Exegetical Suggestions: An analysis of Rother District Council v Stephen Freeman-Roach
Do as you would be done by? The Court of Appeal in Rother District Council v Stephen Freeman-Roach  EWCA Civ 368 has handed down guidance as to the approach to be taken to section 202 decision letters, which may also indicate the approach the average Judge wishes superior courts would take to their own decisions. Avoid ‘pedantic exegesis’ or ‘exegetical sophistication’, or, in more accessible language, nit-picking!
Exegesis, pedantic or otherwise, may not be a word on everyone’s lips. It is traditionally applied to a close analysis of Scripture, later extended to a critical examination of any text (the judgment of the Supreme Court being as close to Holy Writ as the law permits). It comes from the Greek exēgēsis, from exēgeisthai to explain, interpret, from ex- + hēgeisthai to lead. The idea is we “lead out” the underlying meaning in the words by looking carefully at the text.
It is one of those words that mean different things to different people: I carefully examine the text, you carry out pedantic exegesis, he is a nit-picker! What it means in practice is to remember that decision letters are written by lay-people for lay-people and do not be too critical of grammatical errors, typos or downright mistakes.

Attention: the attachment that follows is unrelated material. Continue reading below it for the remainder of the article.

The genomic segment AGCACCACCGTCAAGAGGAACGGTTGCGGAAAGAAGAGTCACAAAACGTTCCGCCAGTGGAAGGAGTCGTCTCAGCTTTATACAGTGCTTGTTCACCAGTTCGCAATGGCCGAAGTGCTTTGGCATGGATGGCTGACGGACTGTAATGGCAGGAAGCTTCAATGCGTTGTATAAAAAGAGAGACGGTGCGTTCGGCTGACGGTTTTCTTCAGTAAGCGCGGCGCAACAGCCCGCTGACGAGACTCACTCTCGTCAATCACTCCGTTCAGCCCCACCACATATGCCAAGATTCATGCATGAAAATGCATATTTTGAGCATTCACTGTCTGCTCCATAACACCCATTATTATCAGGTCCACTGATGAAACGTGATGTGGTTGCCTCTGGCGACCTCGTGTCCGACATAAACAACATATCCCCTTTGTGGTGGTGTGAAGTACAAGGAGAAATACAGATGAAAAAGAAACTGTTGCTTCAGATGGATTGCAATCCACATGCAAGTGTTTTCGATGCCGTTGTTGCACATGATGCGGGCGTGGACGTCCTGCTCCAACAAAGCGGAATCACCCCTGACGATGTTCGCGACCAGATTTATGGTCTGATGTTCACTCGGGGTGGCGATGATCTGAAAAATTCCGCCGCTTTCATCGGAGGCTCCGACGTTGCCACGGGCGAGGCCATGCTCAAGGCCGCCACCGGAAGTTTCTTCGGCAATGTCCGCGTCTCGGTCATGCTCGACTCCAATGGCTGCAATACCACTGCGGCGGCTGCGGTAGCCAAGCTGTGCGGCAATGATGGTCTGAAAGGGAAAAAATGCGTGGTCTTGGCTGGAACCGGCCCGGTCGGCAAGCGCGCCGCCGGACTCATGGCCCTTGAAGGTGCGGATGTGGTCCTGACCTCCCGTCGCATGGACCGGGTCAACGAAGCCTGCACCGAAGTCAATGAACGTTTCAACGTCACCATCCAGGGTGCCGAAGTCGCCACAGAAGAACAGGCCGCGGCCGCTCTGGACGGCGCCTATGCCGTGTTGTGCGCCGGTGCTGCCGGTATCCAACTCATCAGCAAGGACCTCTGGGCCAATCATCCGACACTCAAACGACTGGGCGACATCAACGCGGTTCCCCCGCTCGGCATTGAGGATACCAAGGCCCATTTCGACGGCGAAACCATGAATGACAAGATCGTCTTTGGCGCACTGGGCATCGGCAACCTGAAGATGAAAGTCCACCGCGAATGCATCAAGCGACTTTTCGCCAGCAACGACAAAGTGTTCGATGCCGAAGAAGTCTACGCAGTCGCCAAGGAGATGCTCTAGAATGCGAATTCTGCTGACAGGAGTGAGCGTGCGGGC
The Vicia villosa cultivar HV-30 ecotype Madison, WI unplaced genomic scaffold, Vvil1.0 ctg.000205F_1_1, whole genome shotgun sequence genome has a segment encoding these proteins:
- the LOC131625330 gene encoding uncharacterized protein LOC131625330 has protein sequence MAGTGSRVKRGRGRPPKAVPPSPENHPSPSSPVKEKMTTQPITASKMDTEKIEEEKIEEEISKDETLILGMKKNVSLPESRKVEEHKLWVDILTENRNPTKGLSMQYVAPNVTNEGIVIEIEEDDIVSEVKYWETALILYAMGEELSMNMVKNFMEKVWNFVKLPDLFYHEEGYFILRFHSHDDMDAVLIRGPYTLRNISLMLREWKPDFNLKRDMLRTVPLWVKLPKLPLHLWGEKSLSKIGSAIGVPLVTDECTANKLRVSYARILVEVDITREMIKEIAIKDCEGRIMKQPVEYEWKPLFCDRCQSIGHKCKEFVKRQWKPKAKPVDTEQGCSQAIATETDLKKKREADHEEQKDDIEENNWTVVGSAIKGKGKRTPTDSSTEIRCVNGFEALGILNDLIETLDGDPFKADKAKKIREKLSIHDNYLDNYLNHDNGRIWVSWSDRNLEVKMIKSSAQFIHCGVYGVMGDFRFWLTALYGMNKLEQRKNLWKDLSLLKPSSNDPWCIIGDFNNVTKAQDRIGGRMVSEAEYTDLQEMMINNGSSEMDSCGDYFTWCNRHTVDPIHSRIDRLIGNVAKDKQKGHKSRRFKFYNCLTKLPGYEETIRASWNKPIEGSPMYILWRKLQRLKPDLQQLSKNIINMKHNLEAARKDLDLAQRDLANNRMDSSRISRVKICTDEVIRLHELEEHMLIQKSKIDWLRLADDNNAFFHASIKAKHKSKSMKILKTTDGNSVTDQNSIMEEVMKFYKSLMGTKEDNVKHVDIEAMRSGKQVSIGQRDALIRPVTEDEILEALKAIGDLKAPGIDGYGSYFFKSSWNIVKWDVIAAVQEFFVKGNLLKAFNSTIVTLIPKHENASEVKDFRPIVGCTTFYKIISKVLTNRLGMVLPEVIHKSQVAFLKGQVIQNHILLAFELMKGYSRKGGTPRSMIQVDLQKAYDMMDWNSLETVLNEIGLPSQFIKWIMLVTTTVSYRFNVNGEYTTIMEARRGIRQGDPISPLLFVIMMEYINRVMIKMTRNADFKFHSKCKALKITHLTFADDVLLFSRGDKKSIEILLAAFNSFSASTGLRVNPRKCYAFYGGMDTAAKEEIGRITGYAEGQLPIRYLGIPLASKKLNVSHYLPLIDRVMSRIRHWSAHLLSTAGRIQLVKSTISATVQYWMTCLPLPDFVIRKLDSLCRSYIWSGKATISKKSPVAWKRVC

The emphasis of a homelessness appeal being on errors of law, akin to judicial review, small errors that do not undermine the decision viewed in the round can be overlooked. It is only errors that make a real difference to the decision that the court should be concerned with. Thus, in Holmes-Moorhouse v Richmond LBC  UKHL 7, a misunderstanding of the effect of a Court order did not make any difference to the decision and the outcome could stand despite it. Similarly, using ‘he’ instead of ‘she’ may indicate that the housing officer has cut and pasted a decision letter that has been used before – but it would be unnecessarily nit-picking to quash the decision to correct such a minor error.
This is to be set against a background of shifting judicial guidance on the meaning of vulnerability post-Hotak. If the decision letter generally gets the test right, what matters that there is a word out of place here or there (such as “fending for oneself”, which appears to have become anathema maratha since a casual comment in Hotak that it should not be used)?
In Freeman-Roach, the Court of Appeal noted that the correct test had been set out at the start of the decision letter and it was therefore implicit that it had been applied throughout the letter.
Importantly, the Court in three separate judgments emphasised that once the decision maker has demonstrated that they have set out the correct test, it is for the appellant to demonstrate that the test has not been properly applied. Giving the lead judgment, Rose J said:
“When an applicant appeals a review decision to the County Court, the relevant council is not required to establish that the review officer applied the correct test; rather it is for the applicant to show that the decision letter contains an error of law.”